As part of AARP’s national Drive to End Hunger and its 2011 National Day of Service held Sept. 9, AARP Montana staff and volunteers spent the day working at the Helena Food Share pantry and warehouse.
See Also: AARP’s four-part online documentary series, “Hungry in America”
The effort comes as a new research report commissioned by the AARP Foundation, “Food Insecurity Among Older Adults”, found that more than nine percent of older Americans were at risk of hunger in 2009—a 79 percent increase since 2001.
The research, produced by James P. Ziliak of the University of Kentucky and Craig Gundersen of the University of Illinois, is the first of its kind to examine hunger risk among people age 50 to 59—the youngest of the baby boomers. Because they are typically too young for Social Security and too old to qualify for programs designed for families with children, this age group can be hit particularly hard in bad economic times.
Joy Bruck, AARP Montana State President says 58 million people across the nation face the threat of hunger daily, meaning they are forced to skip meals or buy poor-quality food. Hunger is also a growing problem in Montana, she adds, and that's why her group dedicated their day of service to fighting hunger. Bruck says 14.8 percent of Montana residents report not having had enough money to buy food at some point in the preceding 12 months.
"Drive to End Hunger" is a multi-year effort by AARP and AARP Foundation to raise awareness and address the issue of older adult hunger. The campaign is targeting hunger among older adults with donations, food drives, and volunteer recruitment. To date, more than $14 million has been raised.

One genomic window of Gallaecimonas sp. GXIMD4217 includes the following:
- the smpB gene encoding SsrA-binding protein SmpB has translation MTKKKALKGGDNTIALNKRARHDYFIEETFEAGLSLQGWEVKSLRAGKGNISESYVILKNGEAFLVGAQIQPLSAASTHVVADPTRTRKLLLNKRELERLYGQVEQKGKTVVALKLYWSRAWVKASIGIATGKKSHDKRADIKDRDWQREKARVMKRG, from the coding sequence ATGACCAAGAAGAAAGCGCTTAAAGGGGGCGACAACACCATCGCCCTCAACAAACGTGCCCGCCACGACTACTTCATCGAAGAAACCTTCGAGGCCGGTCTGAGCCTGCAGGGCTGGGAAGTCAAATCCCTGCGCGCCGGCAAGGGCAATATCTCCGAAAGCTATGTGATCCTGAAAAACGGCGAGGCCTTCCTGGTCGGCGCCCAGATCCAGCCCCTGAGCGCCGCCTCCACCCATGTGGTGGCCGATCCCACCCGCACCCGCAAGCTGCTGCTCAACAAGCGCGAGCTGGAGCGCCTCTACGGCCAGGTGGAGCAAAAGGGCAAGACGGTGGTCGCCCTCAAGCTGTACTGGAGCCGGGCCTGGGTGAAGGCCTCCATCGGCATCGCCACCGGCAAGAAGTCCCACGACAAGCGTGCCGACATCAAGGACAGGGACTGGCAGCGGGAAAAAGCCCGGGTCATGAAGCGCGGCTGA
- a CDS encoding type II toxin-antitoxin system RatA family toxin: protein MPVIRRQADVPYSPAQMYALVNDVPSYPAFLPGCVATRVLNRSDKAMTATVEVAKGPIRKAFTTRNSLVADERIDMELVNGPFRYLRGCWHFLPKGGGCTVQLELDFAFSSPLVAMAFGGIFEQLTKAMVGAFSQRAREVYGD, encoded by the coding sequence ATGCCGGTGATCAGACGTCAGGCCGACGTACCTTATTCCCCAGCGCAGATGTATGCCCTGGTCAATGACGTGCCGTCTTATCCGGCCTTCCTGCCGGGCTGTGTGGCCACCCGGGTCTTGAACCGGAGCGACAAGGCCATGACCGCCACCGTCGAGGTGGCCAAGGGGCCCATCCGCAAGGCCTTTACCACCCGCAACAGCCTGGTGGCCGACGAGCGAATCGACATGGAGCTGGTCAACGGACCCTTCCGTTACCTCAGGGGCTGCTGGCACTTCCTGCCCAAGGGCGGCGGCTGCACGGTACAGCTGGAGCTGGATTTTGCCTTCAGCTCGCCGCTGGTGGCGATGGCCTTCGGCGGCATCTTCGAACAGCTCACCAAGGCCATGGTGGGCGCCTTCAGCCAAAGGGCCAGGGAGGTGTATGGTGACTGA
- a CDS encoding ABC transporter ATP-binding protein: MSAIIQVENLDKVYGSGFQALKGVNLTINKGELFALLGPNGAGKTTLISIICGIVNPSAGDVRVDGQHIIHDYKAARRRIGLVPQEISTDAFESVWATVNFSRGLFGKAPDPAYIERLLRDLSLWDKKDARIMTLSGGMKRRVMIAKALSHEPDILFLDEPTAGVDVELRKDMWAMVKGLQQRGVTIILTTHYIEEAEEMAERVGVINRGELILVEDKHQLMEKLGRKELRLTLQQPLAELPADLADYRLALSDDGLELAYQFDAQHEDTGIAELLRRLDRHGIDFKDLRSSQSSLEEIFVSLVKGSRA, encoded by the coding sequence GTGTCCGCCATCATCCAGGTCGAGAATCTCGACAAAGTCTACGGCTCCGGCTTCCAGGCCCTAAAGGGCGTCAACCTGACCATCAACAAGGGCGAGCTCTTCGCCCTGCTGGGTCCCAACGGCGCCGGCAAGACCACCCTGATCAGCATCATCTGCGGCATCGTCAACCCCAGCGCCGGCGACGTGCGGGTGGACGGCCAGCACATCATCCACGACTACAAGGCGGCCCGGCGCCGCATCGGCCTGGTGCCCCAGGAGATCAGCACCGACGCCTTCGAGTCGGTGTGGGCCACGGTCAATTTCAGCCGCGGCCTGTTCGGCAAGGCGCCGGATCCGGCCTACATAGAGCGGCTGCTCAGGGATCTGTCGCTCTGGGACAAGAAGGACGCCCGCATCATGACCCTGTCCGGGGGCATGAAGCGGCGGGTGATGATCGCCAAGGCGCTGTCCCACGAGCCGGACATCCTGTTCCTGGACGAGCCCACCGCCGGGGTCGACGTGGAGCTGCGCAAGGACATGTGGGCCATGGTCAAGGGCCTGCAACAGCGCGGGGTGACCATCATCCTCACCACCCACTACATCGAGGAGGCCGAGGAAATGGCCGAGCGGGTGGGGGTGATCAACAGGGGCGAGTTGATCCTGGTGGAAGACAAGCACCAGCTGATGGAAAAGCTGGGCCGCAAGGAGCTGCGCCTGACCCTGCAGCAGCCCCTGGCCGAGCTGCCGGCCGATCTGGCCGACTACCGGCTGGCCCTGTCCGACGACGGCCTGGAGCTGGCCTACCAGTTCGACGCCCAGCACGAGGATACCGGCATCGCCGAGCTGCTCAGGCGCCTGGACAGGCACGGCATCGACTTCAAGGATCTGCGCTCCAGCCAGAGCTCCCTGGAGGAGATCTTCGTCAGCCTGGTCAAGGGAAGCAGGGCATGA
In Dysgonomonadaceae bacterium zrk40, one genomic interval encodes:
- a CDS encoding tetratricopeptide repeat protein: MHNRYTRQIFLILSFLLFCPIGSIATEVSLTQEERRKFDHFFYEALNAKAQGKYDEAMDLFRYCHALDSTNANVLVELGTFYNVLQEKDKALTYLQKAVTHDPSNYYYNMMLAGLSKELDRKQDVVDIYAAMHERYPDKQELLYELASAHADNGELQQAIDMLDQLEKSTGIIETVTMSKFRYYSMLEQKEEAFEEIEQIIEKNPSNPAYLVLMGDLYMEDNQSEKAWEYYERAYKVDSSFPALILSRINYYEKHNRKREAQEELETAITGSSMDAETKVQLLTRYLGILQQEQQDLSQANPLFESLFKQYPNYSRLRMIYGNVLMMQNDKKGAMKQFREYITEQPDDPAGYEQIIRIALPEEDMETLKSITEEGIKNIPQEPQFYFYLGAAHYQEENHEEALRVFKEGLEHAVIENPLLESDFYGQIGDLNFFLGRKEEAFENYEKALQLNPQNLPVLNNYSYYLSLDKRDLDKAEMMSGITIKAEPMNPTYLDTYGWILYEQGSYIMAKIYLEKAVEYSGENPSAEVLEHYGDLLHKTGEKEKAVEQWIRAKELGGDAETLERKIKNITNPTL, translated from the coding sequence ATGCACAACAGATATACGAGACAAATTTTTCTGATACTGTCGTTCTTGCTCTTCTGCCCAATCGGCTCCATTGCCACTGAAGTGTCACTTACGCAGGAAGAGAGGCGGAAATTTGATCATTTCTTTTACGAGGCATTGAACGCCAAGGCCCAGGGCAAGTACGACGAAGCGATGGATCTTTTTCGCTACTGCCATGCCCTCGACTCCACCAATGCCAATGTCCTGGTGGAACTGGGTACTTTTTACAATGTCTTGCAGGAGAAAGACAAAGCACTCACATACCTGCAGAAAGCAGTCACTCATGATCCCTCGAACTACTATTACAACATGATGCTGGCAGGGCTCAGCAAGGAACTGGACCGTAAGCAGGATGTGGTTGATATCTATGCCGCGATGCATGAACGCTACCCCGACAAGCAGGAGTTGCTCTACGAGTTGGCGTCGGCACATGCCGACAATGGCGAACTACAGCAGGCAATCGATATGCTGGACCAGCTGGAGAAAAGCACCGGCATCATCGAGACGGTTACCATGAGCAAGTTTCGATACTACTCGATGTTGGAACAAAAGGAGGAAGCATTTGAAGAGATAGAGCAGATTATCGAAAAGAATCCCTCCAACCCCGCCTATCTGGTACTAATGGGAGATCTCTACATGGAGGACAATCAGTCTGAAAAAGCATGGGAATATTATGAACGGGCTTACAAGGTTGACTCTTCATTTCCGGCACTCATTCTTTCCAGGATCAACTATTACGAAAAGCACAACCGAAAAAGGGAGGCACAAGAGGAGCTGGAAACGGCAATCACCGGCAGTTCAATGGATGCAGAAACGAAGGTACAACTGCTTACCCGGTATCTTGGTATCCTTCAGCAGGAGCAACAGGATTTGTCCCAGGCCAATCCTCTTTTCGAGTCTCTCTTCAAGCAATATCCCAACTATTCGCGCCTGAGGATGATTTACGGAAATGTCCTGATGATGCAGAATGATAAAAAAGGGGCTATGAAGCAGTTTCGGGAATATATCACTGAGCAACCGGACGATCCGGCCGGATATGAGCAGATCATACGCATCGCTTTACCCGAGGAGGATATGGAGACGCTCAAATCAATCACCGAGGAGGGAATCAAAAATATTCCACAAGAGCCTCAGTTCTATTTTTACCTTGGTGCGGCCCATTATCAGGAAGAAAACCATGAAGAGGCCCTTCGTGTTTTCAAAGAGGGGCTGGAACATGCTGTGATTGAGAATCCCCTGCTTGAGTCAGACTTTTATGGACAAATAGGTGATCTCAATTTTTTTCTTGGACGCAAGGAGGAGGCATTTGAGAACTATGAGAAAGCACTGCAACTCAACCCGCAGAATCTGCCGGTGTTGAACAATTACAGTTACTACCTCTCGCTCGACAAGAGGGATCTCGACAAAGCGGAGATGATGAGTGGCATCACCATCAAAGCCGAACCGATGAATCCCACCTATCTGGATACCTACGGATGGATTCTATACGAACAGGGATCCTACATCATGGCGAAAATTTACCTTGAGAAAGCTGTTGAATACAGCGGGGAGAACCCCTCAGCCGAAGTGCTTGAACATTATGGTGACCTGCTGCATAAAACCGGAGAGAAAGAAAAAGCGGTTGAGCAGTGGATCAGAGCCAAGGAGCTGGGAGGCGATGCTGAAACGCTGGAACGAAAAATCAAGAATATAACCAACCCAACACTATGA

Although Bruck points out that the problem affects people of all ages. "Food insecurity hits multiple generations. People that you don't really suspect are having to think about what they're going to buy for dinner that night, or that they might go to bed hungry."
Other hunger-related opportunities are available throughout the state. Volunteers can do their own food drives by working with their local food pantry or volunteer with Meals on Wheels to deliver hot meals to older residents in their community. Many AARP chapter members throughout the state are involved in hunger-related activities.
The AARP Day of Service was established following the attacks of 9/11 to foster volunteerism. Each September, AARP encourages its employees, members and others around the country to volunteer a day in their communities. Thousands of AARP staff and volunteers across the nation have been involved in past efforts.
“It's a way to remember those who died as a result of the attacks and to honor those who gave selflessly in the aftermath of the tragedy in 2001,” said Bruck.